Janelle Monáe Talks Sexual Identity & Queer Politics In Interview With PAPER Magazine
Janelle Monáe is continuing her campaign of being gawgeous inside and out.
Part of her motivation is due to her experience growing up Black and queer in the Baptist church in Kansas City:
“I was like eight,” she said. “I don’t think I actually knew how I identified. I knew that I was attracted to women, girls, men, boys. I knew that.”
She went on to describe how people treated a Black gay man who was friends with her aunt:
“It was because of Black men who thought he was trying to come onto them, but he wasn’t,” she said, “It was their own ignorance and insecurity and fear that led them to lash out. When I saw that…to be a gay Black man, and Black men are like the ‘heads of the households’ and I’m a Black woman, this young kid. I thought, then it’s really over for me.“
She then said she’s glad her openness about her sexuality today has helped others, especially with her album Dirty Computer:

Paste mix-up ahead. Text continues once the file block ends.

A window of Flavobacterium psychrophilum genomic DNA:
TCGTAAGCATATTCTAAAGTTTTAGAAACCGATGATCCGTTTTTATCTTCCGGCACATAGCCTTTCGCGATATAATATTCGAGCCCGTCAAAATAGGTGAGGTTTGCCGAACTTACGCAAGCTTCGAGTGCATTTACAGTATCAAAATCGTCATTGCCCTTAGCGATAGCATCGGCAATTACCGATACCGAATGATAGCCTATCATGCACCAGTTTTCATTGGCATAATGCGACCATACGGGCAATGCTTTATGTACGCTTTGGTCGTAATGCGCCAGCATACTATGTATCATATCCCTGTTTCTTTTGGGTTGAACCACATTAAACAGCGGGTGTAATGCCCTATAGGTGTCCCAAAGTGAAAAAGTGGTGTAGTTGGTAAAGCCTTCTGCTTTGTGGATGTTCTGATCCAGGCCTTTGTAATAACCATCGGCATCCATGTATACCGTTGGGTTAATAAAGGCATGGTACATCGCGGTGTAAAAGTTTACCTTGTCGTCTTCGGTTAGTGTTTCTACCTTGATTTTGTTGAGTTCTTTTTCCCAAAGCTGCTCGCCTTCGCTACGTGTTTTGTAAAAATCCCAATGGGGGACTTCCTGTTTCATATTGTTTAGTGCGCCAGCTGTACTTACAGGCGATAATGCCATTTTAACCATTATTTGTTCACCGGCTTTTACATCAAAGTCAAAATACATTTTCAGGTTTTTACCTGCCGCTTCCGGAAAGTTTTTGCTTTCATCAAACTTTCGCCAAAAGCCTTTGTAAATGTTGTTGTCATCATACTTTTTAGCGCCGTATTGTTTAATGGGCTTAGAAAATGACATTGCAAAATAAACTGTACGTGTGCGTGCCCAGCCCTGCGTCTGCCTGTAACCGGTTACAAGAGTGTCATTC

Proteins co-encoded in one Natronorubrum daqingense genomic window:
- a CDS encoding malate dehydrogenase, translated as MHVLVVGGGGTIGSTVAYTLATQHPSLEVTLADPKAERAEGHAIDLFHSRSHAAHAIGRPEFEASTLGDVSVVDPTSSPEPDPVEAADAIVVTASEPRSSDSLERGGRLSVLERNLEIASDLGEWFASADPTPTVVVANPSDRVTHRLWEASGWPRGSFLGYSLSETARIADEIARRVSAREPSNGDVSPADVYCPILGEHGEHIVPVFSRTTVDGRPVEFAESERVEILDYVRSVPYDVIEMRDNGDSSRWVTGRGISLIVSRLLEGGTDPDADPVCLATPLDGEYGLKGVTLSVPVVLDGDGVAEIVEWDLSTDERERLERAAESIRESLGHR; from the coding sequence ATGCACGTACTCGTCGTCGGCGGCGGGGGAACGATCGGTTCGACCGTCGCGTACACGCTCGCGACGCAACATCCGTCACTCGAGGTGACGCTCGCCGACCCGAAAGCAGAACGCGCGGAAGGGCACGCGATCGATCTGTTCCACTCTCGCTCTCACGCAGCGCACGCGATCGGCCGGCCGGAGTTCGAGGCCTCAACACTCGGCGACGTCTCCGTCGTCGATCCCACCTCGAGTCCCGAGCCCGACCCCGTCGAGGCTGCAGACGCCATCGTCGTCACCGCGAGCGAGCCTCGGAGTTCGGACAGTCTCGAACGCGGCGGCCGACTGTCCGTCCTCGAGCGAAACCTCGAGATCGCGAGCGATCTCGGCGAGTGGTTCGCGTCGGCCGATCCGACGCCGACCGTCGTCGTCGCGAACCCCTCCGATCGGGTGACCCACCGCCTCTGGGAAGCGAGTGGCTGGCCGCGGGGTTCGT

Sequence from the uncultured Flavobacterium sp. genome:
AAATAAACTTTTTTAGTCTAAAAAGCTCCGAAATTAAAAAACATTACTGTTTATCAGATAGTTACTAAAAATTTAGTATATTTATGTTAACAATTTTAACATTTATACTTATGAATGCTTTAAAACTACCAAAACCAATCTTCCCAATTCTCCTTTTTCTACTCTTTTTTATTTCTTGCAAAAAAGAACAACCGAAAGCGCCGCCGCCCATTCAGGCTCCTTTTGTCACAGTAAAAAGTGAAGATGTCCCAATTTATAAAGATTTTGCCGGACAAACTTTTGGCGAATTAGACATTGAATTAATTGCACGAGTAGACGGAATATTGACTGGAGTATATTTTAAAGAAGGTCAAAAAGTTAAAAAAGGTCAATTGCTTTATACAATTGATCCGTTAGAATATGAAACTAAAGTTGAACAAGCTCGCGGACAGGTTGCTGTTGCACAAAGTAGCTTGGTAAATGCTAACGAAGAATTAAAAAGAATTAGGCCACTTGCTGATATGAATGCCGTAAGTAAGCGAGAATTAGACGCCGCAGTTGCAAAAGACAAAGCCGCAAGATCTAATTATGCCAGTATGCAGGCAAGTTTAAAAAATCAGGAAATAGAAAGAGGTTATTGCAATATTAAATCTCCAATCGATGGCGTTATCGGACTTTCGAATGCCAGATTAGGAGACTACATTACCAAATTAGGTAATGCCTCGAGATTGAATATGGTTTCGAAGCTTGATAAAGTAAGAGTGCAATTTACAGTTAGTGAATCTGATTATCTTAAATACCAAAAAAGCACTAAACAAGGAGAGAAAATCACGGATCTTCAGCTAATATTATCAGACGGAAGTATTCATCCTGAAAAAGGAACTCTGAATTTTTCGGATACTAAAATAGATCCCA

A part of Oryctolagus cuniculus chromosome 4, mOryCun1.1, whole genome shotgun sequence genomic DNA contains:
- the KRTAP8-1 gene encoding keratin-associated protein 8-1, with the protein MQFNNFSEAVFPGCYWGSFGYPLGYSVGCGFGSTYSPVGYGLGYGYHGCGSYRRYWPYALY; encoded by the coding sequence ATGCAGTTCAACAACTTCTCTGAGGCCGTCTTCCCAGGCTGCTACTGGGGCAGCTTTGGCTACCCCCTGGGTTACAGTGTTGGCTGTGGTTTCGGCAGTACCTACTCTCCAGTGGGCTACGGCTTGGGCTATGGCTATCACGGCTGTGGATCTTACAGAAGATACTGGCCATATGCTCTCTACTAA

“There’s so many young people who grew up in the South or Baptist families, who were told that they won’t be accepted by Christ. They can listen to this album and feel hugged. They can feel loved. They can feel seen. They can feel heard. That’s the most beautiful thing.”
Janelle also got political when talking about sexual identity, saying she thinks it should be “taught in school.” She continued:
“There should be courses on mental health, how to coexist, how we can all learn from each other.”
Finally, she explained how she always follows the leadership of the most marginalized, specifically trans women of color who are continually being killed at alarming rates.
“I look to Indya Moore, Mj Rodriquez, Janet Mock (my Pose family)… Laverne Cox, those women are putting themselves and their lives on the frontline everyday. When their trans sisters and brothers get murdered, they feel it. We have to support them… It’s just a responsibility I feel. I could do better. I’ll do better.
For more of Janelle’s words, you can check out the full interview here.